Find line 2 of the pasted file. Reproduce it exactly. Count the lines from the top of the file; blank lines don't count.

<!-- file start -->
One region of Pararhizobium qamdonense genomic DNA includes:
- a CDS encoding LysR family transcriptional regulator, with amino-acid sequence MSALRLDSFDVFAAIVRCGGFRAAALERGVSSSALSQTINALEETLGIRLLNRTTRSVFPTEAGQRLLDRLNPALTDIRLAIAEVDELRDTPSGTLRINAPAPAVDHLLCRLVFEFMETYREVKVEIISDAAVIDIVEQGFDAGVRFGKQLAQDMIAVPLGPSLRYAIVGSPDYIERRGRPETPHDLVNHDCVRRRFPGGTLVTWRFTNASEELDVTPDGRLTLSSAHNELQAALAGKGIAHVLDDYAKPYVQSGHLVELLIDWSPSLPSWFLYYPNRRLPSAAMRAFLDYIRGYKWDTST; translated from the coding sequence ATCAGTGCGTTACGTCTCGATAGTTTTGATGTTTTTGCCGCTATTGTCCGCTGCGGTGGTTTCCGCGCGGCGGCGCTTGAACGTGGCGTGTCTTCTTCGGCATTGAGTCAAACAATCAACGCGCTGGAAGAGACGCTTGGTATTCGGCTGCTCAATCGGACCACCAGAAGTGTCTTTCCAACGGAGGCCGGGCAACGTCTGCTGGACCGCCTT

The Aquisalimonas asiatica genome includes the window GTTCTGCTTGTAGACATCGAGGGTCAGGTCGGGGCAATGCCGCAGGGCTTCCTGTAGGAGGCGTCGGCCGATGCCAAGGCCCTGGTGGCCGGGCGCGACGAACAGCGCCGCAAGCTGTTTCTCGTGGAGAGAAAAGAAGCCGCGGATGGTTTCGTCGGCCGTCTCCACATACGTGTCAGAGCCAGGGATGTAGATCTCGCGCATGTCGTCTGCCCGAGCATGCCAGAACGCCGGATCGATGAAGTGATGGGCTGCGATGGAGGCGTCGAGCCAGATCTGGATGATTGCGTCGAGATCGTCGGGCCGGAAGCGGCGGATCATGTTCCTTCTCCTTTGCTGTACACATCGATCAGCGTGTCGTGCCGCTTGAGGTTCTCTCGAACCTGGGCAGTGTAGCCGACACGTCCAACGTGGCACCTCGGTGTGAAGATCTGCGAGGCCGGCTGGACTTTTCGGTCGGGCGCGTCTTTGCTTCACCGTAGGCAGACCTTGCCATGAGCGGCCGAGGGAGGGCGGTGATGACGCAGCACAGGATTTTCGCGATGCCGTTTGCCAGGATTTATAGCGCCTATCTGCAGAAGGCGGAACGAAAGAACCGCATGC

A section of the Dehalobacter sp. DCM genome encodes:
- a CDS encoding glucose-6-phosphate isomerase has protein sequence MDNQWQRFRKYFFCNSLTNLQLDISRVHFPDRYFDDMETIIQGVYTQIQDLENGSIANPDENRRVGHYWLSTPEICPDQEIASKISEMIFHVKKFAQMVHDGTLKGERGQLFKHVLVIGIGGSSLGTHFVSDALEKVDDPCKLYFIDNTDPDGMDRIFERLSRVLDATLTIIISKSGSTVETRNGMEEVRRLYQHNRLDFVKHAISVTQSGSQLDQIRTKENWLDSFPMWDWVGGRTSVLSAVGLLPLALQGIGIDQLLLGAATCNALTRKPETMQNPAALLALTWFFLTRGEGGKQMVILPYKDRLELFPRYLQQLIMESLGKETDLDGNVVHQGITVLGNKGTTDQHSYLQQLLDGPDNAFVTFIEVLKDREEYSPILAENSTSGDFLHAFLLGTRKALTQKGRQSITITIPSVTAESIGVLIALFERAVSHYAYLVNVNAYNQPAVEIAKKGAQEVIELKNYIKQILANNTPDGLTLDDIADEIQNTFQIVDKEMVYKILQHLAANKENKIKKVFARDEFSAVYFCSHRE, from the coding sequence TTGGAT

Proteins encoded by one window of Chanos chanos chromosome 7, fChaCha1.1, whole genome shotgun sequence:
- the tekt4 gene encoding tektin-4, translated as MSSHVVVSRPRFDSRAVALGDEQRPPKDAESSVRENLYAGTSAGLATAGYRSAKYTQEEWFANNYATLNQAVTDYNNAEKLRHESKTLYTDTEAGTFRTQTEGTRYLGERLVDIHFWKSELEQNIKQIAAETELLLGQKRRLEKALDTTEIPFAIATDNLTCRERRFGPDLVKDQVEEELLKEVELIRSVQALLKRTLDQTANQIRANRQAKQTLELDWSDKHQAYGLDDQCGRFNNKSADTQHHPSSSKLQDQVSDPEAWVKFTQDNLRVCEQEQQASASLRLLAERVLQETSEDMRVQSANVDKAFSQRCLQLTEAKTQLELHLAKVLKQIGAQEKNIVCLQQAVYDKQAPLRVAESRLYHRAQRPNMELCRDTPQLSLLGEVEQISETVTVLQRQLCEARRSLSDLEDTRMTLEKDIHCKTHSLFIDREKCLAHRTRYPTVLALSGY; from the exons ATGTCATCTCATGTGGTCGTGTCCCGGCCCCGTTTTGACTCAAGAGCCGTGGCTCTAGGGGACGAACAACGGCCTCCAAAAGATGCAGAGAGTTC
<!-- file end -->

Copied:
- a CDS encoding LysR family transcriptional regulator, with amino-acid sequence MSALRLDSFDVFAAIVRCGGFRAAALERGVSSSALSQTINALEETLGIRLLNRTTRSVFPTEAGQRLLDRLNPALTDIRLAIAEVDELRDTPSGTLRINAPAPAVDHLLCRLVFEFMETYREVKVEIISDAAVIDIVEQGFDAGVRFGKQLAQDMIAVPLGPSLRYAIVGSPDYIERRGRPETPHDLVNHDCVRRRFPGGTLVTWRFTNASEELDVTPDGRLTLSSAHNELQAALAGKGIAHVLDDYAKPYVQSGHLVELLIDWSPSLPSWFLYYPNRRLPSAAMRAFLDYIRGYKWDTST; translated from the coding sequence ATCAGTGCGTTACGTCTCGATAGTTTTGATGTTTTTGCCGCTATTGTCCGCTGCGGTGGTTTCCGCGCGGCGGCGCTTGAACGTGGCGTGTCTTCTTCGGCATTGAGTCAAACAATCAACGCGCTGGAAGAGACGCTTGGTATTCGGCTGCTCAATCGGACCACCAGAAGTGTCTTTCCAACGGAGGCCGGGCAACGTCTGCTGGACCGCCTT